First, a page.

Wolf plays several concerts in Chicago in 1972, recorded by Chess for the live album, Live and Cookin' at Alice's Revisited and in 1973 he releases his final album, The Back Door Wolf'.

Howlin' Wolf dies of cancer at the Veteran Administration Hospital, Illinois, on 10th January 1976.

In 1991 Howlin' Wolf is postumously elected to the Rock 'n' Roll Hall of Fame in New York.

The Howlin' Wolf tracks I have in my CD collection :-

Back Door Man - 2'48" (by Willie Dixon)
Bluebird - 2'47" (by Tommy McClellan)
Built for Comfort - 2'04" (by Willie Dixon)
California Blues - 2'56" (by Chester Burnett)
California Boogie - 2'58" (by Chester Burnett)
Champagne Velvet Blues - 3'04" (by Chester Burnett)
Chocolate Drop - 2'40" (by Chester Burnett)
Crying At Daybreak - 3'52" (by King/Ling)
Do the Do - 2'15" (by Willie Dixon)
Everybody's in the Mood - 2'58" (by Chester Burnett)
Getting Old and Gray - 2'48" (by Chester Burnett)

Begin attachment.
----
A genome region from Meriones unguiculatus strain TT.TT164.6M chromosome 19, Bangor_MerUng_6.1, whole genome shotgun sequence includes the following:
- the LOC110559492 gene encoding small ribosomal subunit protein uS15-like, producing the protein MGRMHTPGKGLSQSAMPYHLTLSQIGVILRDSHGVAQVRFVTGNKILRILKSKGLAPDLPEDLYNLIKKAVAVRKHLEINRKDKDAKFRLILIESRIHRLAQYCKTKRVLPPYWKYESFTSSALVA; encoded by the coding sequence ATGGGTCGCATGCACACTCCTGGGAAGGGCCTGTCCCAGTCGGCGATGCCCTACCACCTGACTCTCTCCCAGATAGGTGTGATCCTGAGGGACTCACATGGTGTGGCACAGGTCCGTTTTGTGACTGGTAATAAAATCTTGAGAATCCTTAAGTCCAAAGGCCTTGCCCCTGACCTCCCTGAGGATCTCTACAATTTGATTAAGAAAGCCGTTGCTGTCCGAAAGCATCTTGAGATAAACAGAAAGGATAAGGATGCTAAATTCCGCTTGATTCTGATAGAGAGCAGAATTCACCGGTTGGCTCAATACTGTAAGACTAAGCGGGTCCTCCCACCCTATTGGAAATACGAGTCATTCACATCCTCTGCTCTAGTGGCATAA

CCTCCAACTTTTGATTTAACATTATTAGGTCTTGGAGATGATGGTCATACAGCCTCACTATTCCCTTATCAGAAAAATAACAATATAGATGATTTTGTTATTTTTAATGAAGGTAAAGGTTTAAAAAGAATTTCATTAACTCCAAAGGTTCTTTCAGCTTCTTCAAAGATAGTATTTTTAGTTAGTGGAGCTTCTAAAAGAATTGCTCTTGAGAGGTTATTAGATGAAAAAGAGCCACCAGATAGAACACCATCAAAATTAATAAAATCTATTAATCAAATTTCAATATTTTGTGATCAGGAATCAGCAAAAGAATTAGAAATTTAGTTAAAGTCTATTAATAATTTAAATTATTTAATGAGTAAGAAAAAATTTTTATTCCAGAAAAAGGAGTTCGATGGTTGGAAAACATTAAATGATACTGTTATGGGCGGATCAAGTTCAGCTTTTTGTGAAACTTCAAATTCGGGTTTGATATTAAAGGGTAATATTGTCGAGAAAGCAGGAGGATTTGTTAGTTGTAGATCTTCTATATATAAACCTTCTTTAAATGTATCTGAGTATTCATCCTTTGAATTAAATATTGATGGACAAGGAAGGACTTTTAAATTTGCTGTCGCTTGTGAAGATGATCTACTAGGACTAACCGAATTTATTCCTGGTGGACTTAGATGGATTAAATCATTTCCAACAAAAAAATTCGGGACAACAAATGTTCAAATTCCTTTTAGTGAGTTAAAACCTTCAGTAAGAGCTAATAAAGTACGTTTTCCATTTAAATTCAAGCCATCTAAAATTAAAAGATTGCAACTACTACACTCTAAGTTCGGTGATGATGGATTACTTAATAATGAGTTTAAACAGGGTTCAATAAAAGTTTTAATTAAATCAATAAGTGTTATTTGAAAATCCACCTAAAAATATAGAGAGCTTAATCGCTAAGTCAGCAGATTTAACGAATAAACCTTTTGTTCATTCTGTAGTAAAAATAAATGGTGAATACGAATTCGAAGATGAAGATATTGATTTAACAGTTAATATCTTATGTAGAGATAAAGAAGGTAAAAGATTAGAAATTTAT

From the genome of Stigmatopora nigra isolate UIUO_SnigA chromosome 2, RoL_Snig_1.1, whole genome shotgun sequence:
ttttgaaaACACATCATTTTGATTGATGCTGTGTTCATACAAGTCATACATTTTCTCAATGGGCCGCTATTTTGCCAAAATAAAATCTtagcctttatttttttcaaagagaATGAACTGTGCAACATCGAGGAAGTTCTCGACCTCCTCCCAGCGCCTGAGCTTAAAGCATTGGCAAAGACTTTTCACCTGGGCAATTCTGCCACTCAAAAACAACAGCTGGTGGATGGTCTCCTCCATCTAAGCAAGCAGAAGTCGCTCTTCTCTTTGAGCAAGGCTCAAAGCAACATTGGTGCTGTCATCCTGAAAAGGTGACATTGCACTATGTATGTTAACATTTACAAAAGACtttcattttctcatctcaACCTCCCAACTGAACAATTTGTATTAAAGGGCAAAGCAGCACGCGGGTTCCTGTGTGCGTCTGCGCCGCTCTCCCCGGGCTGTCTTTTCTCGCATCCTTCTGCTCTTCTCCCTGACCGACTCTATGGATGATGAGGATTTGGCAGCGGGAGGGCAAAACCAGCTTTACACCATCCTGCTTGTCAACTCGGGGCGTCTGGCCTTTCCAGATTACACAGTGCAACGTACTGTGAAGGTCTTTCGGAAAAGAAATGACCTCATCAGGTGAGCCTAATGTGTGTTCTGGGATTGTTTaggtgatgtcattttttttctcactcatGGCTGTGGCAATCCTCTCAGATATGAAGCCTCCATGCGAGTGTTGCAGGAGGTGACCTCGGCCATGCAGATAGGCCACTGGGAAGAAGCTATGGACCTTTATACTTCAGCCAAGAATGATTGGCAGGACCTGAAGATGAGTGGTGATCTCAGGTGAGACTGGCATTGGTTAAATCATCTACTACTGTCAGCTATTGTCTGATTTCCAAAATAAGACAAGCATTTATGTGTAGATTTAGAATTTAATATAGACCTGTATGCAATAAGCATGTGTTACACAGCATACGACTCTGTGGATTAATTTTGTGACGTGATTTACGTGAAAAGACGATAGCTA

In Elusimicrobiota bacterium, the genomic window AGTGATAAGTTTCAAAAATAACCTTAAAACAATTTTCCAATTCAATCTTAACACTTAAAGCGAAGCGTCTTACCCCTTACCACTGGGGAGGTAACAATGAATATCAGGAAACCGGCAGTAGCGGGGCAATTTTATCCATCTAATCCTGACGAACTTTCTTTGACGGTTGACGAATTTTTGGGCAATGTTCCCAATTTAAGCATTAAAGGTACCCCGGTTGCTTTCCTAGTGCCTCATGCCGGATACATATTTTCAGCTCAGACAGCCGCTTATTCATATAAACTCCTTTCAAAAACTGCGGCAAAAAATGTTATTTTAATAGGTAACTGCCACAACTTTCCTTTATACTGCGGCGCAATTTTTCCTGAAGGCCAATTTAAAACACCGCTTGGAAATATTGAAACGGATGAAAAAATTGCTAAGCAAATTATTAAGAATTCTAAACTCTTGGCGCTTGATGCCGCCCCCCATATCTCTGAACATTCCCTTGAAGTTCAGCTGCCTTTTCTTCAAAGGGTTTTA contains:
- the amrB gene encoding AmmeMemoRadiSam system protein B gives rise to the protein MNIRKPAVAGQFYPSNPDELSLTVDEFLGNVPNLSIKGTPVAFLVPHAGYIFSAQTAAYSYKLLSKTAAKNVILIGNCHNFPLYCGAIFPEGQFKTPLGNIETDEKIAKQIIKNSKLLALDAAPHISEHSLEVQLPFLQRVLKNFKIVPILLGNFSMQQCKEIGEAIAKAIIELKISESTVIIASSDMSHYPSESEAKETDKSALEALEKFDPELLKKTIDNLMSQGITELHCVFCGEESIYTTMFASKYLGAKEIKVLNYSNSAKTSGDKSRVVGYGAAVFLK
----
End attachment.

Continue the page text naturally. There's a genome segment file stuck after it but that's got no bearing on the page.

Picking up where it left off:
Highway 49 - 2'43" (by Big Joe Williams)
Highway Man - 2'26" (by Chester Burnett)
How Many More Years - 2'43" (by Chester Burnett)
Howlin' for My Baby - 2'33" (by Chester Burnett)
Howlin' Wolf Boogie -2'47" (by Chester Burnett)
I Ain't Superstitous - 3'20" (by Willie Dixon)
Killing Floor - 2'49" (by Chester Burnett)
Little Red Rooster (rehearsal) - 1'57" (by Willie Dixon)
Little Red Rooster - 3'50" (by Willie Dixon)
Look-A-Here Baby - 2'09" (by Chester Burnett)
Moanin' at Midnight - 2'57" (by Chester Burnett)
Mr Highway Man - 2'57" (by Chester Burnett)
My Baby Ealked Off - 2'58" (by Chester Burnett)
My Troubles and Me - 3'14" (by Chester Burnett)
Poor Boy - 2'57" (by Burnett)
Riding In The Moonlight - 3'05" (by Chester Burnett/Taub)
Rockin' Daddy - 3'38" (by Chester Burnett)
Saddle My Pony - 2'31" (by Chester Burnett)
Sittin' On Top of the World - 3'44" (by Chester Burnett)
Smile At Me - 2'06" (by Chester Burnett)
SmokeStack Lightnin' - 3'05" (by Chester Burnett)
The Wolf Is At Your Door (Howlin' For My Baby) - 2'57" (by Chester Burnett)
Wang-Dang-Doodle - 4'22" (by Willie Dixon)
What A Woman! - 2'52" (by James Oden)
Who's Been Talking - 2'59" (by Chester Burnett)
Worried About My Baby - 2'55" (by James Oden)